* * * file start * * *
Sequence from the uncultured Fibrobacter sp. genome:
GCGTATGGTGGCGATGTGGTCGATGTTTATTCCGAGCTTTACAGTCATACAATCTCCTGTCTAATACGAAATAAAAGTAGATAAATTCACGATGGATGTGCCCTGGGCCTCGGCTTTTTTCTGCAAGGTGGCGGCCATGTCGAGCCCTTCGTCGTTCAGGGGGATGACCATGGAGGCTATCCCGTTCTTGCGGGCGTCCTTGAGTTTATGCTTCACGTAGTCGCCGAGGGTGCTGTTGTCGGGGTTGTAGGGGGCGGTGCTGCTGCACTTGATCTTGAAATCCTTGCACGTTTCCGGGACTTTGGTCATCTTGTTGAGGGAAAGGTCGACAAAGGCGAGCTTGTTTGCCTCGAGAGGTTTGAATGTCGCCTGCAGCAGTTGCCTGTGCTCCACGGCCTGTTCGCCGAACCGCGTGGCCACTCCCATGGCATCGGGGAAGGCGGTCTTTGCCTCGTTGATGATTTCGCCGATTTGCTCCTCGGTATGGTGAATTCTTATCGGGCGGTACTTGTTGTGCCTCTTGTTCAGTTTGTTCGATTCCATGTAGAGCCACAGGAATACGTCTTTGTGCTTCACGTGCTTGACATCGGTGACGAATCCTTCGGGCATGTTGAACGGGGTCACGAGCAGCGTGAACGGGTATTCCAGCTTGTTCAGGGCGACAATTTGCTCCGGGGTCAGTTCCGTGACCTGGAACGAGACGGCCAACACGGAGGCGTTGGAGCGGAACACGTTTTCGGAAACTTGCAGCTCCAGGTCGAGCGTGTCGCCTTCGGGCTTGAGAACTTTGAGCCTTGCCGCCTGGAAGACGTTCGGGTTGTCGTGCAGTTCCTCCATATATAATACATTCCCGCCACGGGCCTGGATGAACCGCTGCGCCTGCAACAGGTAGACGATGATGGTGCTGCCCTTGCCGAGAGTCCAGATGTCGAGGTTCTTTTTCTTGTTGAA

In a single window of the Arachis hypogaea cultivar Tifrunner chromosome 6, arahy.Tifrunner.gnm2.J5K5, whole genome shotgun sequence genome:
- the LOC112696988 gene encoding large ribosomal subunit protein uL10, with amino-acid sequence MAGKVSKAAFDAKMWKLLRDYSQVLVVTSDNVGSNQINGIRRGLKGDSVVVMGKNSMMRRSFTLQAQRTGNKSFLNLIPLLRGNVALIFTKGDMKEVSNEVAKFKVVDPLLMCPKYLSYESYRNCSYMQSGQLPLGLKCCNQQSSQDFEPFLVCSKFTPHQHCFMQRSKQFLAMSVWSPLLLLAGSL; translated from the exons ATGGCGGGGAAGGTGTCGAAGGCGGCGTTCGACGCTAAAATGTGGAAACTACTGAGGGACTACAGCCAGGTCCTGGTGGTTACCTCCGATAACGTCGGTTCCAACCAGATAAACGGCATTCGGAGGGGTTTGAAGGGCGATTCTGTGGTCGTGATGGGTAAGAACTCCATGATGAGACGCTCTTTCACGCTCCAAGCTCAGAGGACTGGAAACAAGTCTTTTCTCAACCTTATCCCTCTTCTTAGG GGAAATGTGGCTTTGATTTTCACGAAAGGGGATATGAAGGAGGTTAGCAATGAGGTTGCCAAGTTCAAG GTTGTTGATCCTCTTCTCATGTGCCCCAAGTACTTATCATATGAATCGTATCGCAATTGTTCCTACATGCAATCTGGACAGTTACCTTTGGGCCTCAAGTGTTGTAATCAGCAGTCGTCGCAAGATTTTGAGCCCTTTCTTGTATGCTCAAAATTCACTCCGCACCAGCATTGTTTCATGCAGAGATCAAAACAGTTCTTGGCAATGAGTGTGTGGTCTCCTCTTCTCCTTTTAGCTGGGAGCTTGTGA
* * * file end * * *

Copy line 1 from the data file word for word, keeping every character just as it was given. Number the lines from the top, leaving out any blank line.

Sequence from the uncultured Fibrobacter sp. genome: